I wrote this story for the 100 Word Challenge: Road at Thin Spiral Notebook.
“Tony, you jerk, meet your son.”
The sky was cloudless above the executive lot, but the air crackled around the words.
Tony fumbled his iPhone, and it fell toward the brilliant concrete.
He caught it, held it against his heart.
There stood Sandra behind his silver S-Class, rolling a big navy-blue stroller forward a few inches and then pulling it back, coming closer each time to the rear-bumper of the coupe.
My baby! he thought.
I wrote this story for the 100 Word Challenge: “Parent” at Thin Spiral Notebook.
“Well, sure,” I said. “What else?”
Papa shook his head. “The baby didn’t die. The mother doesn’t want the shoes.” He finished his gin martini and motioned to the barkeep for another.
The fan turned ponderously above our heads.
“But why?” I asked.
“The shoes are a gift from the mother-in-law. You see? There’s a conflict. The women don’t get along. The ad is a knife in the ribs.”
“That’s a lot of iceberg under the water.”
Papa grinned and raised his glass. “Salute!”
I wrote this story for the 100 Word Challenge: “Memoir” at Thin Spiral Notebook.
Even a good drawing-and-quartering runs a distant second.
“Her name is Future,” Proffer said as we made our way back to the inn.
I knew he was referring to the accused. The anguish in his voice surprised me. “You know her?”
Proffer nodded. “As do you. She’s the baker’s daughter, the girl you flirted with our first day here.”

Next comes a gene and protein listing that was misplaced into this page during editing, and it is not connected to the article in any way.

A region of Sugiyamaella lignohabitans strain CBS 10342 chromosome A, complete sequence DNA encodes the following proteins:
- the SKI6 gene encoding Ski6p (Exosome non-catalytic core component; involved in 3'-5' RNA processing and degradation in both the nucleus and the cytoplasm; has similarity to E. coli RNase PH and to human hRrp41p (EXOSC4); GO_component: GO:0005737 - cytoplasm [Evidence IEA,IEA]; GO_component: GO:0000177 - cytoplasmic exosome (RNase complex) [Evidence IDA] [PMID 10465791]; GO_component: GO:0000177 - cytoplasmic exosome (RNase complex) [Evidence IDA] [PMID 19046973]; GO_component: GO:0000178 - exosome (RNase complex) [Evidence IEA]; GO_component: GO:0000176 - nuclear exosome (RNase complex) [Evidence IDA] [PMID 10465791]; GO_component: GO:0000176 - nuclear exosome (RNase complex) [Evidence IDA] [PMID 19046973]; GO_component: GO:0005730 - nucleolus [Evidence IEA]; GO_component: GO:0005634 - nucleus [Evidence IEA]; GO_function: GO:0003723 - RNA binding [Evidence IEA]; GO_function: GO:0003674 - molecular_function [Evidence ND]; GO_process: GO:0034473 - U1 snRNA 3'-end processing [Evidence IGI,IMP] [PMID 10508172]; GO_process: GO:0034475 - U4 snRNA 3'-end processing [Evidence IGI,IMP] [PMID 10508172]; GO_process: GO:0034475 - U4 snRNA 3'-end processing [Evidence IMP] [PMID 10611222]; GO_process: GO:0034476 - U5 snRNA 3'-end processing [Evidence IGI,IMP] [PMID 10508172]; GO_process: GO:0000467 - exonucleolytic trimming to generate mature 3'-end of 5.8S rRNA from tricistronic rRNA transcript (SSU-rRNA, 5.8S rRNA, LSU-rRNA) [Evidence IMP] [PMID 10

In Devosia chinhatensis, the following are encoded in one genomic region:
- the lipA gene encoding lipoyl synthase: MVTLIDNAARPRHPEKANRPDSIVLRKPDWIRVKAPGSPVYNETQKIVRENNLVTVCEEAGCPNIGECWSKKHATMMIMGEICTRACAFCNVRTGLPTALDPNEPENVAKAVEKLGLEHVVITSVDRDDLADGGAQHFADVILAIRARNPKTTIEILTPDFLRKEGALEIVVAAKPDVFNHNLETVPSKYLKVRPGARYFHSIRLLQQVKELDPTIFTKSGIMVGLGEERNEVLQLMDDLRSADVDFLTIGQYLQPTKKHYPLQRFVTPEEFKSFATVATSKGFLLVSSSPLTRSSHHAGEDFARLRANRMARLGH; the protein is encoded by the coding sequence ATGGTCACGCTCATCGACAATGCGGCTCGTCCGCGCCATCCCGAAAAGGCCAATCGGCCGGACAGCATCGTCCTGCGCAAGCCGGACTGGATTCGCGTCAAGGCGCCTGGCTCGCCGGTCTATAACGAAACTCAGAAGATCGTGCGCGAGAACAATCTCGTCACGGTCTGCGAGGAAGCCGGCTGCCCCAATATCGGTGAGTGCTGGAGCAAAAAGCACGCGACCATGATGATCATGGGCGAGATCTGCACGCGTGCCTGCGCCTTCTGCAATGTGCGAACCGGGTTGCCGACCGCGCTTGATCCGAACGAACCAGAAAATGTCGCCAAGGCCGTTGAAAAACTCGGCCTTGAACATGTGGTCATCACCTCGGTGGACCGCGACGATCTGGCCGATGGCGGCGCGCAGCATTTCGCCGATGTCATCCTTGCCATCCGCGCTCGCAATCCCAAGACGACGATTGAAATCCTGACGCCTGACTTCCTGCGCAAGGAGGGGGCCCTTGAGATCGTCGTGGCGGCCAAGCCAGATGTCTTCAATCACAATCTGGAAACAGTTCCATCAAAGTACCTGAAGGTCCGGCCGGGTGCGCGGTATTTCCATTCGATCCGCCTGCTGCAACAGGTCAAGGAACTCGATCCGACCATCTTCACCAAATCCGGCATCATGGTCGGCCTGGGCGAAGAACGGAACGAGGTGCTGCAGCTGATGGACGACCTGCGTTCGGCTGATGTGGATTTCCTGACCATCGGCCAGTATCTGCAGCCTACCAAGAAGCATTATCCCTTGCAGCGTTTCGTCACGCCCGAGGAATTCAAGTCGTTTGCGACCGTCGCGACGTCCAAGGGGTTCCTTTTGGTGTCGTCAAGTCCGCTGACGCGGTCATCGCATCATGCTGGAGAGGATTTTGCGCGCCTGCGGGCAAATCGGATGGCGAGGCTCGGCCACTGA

“I do not ‘flirt’!”
“You do. And you marked her by it.”
“It’s clear they know what you are.”
I wrote this fiction for the 100 Word Challenge “Future” at Thin Spiral Notebook.
Also see Part I of this story: If the gods be merciful.
My father was a Flint guy, Great Depression edition — blue-collar even when he was in management, hands-on, patriotic, optimistic, and altogether typical of his generation. As a young man, he played baseball, drank beer, smoked whatever cigarettes he could afford, and helped save the world for democracy. [Read more…] about Remembering My Dad
The good people of Kal were fixing to burn another witch. The event would close the Festival of the Tyrant’s Demise. “Third one this week,” Proffer said as we watched the wood-stack grow. “They must like the smell. The evil–”
“Judge not, lest you be judged,” I said hastily. And in a lower voice: “Be careful, my friend.”
Proffer narrowed his eyes, but spoke more softly. “You’re right, of course. I’m sorry.”
“We’ll move on before the lighting.”
He sighed, and glanced toward the great temple. “Do you think she has confessed?”
“If the gods be merciful,” I said.
I wrote this fiction for the 100 Word Challenge: “Tyrant” at Thin Spiral Notebook.
See Part II of this story: Her name is Future